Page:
About Night Sounds at the Glass House:

The Glass House presents Night Sounds, a new performance series that parallels the Night (1947 – 2015) on-site sculpture-in-residence program. Guests will join the performer, Night guest-curator Jordan Stein, and Glass House Director Henry Urbach for a live on-site performance and reception. A new artist whose work engages with the current sculpture will be selected to perform with each of the seven iterations of the Night (1947–2015) exhibition, a series of works by contemporary artists that contend with the legacy of Alberto Giacometti’s absent sculpture Night and Johnson’s architectural opus. Night (1947 – 2015) and Night Sounds contribute to the National Trust for Historic Preservation’s larger goal of re-imaging historic sites for the 21st century by bringing catalytic change to its sites around the country.  The guiding principles of this initiative are that historic sites must be dynamic, relevant, and evolving and that they must foster an understanding and appreciation of history and culture that is critical, layered, and sensory. Night Sounds is coordinated by Jordan Stein. Each performance is documented by Derrick Belcham, who will produce a short film that will be made available online free of charge.

http://philipjohnsonglasshouse.org/programs/nightsounds/

Filed under: Exhibitions, Glass House Films, Night Sounds, , , , , , ,

Glass House Readings with Phyllis Lambert + Mark Lamster, Sunday, October 27, 3:30-5:30 p.m. at the Glass House

Phyllisphoto

Philip Johnson, Ludwig Mies van der Rohe, and Phyllis Lambert in front of an image of the model for the Seagram building, New York, 1955. Gelatin silver print, 7 1/2 × 9 3/8 in. Photographer unknown. Fonds Phyllis Lambert, Canadian Centre for Architecture, Montréal. © United Press International.

GLASS HOUSE READINGS

Co-hosted by The New Canaan Library at The Glass House

Phyllis Lambert will read from her new book, Building Seagram

Sunday, October 27, 3:30-5:30 p.m.

Glass House Readings brings notable authors and intellectuals to the Glass House to read from a new work. The guest author and audience will also walk the site and enjoy refreshments. Visitors begin and end at the Glass House Visitor Center, located at 199 Elm Street directly across from the New Canaan train station. Space is limited; reservations are required. Tickets $75.00, price includes admission and a signed copy of Building Seagram.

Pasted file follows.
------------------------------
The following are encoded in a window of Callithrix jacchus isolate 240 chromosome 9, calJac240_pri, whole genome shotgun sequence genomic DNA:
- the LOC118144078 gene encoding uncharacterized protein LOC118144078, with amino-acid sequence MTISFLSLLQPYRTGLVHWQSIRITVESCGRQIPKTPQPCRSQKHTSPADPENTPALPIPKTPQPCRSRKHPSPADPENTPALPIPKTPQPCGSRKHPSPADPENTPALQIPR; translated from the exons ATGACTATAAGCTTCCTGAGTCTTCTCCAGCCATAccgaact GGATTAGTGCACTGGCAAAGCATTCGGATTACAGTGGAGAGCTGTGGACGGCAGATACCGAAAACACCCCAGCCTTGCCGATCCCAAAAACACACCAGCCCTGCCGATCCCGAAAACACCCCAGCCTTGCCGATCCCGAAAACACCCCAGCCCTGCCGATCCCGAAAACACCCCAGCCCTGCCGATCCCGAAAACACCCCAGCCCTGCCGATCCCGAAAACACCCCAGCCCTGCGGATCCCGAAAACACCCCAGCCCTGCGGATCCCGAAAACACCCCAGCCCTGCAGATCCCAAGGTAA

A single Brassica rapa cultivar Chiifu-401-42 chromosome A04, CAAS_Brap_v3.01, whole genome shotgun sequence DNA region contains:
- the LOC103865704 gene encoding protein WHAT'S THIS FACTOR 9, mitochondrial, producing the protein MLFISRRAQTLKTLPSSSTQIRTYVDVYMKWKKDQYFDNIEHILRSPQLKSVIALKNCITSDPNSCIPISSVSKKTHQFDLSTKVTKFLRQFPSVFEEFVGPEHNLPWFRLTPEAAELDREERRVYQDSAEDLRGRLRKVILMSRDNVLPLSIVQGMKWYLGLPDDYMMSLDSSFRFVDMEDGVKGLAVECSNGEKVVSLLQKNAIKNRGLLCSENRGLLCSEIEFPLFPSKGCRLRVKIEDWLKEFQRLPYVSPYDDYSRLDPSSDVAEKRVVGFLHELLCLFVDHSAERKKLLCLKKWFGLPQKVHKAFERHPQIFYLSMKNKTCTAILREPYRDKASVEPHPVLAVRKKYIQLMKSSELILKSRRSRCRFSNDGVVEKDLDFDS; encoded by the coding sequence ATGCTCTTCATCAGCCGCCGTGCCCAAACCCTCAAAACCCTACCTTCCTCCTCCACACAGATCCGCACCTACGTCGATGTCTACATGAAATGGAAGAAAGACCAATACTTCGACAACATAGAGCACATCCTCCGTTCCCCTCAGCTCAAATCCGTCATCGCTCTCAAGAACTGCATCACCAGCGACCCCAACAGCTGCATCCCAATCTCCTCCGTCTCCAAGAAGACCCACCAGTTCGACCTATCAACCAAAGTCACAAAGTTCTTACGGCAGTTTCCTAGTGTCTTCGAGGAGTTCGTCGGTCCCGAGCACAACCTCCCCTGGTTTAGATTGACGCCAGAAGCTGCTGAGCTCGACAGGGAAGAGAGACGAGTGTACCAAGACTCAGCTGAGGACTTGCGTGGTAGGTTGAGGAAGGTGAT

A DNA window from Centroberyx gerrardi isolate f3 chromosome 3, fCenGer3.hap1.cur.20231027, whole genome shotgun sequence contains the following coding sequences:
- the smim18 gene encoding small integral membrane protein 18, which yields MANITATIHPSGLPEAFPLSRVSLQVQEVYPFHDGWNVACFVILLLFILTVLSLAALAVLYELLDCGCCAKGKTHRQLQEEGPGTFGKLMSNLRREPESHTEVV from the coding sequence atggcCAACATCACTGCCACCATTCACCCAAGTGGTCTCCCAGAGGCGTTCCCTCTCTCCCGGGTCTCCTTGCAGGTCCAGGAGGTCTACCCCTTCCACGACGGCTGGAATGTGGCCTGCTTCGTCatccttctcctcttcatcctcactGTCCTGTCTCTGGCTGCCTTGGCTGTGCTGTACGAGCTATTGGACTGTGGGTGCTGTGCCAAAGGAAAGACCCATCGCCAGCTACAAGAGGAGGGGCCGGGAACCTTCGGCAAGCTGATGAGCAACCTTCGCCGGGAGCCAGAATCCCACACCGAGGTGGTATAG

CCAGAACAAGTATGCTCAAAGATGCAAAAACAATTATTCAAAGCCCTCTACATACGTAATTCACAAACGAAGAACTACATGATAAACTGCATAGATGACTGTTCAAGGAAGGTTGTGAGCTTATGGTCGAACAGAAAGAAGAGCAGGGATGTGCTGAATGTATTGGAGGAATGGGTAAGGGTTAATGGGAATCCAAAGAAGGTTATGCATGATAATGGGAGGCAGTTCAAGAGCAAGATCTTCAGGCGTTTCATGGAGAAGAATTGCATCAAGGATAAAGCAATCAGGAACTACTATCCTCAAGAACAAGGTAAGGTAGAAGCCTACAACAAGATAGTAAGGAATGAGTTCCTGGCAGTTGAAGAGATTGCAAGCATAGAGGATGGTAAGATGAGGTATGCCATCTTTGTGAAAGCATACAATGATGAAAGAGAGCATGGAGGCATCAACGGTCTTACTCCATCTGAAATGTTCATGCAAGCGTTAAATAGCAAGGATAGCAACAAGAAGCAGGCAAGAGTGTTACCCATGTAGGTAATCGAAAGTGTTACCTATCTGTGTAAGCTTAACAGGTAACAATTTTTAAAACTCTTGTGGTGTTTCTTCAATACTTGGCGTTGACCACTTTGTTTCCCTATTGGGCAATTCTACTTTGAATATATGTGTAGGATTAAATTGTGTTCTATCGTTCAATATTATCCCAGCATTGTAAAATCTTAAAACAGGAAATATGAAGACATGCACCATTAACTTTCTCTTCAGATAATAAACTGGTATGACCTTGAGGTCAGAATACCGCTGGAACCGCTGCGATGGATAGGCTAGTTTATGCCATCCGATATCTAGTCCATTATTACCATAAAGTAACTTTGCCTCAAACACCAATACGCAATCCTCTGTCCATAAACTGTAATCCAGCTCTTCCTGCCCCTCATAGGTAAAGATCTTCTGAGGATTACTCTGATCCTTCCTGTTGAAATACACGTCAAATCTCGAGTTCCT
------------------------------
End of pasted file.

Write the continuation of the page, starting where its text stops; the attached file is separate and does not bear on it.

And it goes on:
Architect, photographer, lecturer, historian and critic of architecture and urbanism, Phyllis Lambert is Founding Director and Chair of the Board of Trustees of the Canadian Centre for Architecture (CCA) in Montreal. Lambert first made architectural history as the Director of Planning of the Seagram Building in New York (1954-58). She is recognized internationally for her contribution in advancing contemporary architecture, together with for her concern for the social issues of urban conservation and the role of architecture in the public realm. Lambert has pioneered and contributed to publications on photography and architecture, architecture and landscape, conservation, and the urban history of Montreal. Recently published, Building Seagram is a cultural history of architecture, art, urban regulations and real estate, as well as conservation and stewardship in New York City, 1950-2000.

Mark Lamster

Mark Lamster

Mark Lamster is the architecture critic of the Dallas Morning News and associate professor in the architecture school at the University of Texas at Arlington. He is currently at work on a biography of Philip Johnson, to be published by Little Brown. A contributing editor to Architectural Review and Design Observer, his work has appeared in the New York Times, the Los Angeles Times, the Wall Street Journal, and many national magazines.

For more than a decade, Lamster served as an editor at Princeton Architectural Press, in New York. Prior to that, he was an editor at George Braziller, the distinguished publisher of illustrated books. He is the author of numerous books, including Master of Shadows (2009), a political biography of the painter Peter Paul Rubens, and Spalding’s World Tour(2006), the story of a group of all-star baseball players who circled the globe in the 19th century. His research papers from that book are available at the National Baseball Hall of Fame, in Cooperstown. He holds degrees from Johns Hopkins and Tufts universities.

For tickets please visit or call the Glass House

199 Elm Street, New Canaan, CT  06840 | Phone: 203.594.9884

www.theglasshouse.org/programs/readings

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Filed under: Glass House Readings, Tours + Programs, , , , , , , ,